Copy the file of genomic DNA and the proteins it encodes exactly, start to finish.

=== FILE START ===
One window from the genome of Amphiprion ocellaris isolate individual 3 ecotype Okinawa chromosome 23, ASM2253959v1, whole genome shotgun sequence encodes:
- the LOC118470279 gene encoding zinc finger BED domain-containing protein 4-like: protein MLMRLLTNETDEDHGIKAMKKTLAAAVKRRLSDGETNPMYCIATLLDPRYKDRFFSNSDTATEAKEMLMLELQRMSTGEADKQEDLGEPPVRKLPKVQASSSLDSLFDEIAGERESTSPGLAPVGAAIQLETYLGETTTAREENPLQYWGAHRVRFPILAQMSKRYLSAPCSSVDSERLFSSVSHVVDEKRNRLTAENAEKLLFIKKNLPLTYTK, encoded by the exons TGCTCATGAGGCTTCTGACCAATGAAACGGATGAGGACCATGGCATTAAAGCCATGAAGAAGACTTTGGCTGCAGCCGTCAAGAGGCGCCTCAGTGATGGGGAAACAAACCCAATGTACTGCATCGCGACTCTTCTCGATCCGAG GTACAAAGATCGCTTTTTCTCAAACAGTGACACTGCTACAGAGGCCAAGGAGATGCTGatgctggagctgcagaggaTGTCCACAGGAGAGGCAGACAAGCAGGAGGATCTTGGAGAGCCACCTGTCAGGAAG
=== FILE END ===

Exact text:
One window from the genome of Amphiprion ocellaris isolate individual 3 ecotype Okinawa chromosome 23, ASM2253959v1, whole genome shotgun sequence encodes:
- the LOC118470279 gene encoding zinc finger BED domain-containing protein 4-like: protein MLMRLLTNETDEDHGIKAMKKTLAAAVKRRLSDGETNPMYCIATLLDPRYKDRFFSNSDTATEAKEMLMLELQRMSTGEADKQEDLGEPPVRKLPKVQASSSLDSLFDEIAGERESTSPGLAPVGAAIQLETYLGETTTAREENPLQYWGAHRVRFPILAQMSKRYLSAPCSSVDSERLFSSVSHVVDEKRNRLTAENAEKLLFIKKNLPLTYTK, encoded by the exons TGCTCATGAGGCTTCTGACCAATGAAACGGATGAGGACCATGGCATTAAAGCCATGAAGAAGACTTTGGCTGCAGCCGTCAAGAGGCGCCTCAGTGATGGGGAAACAAACCCAATGTACTGCATCGCGACTCTTCTCGATCCGAG GTACAAAGATCGCTTTTTCTCAAACAGTGACACTGCTACAGAGGCCAAGGAGATGCTGatgctggagctgcagaggaTGTCCACAGGAGAGGCAGACAAGCAGGAGGATCTTGGAGAGCCACCTGTCAGGAAG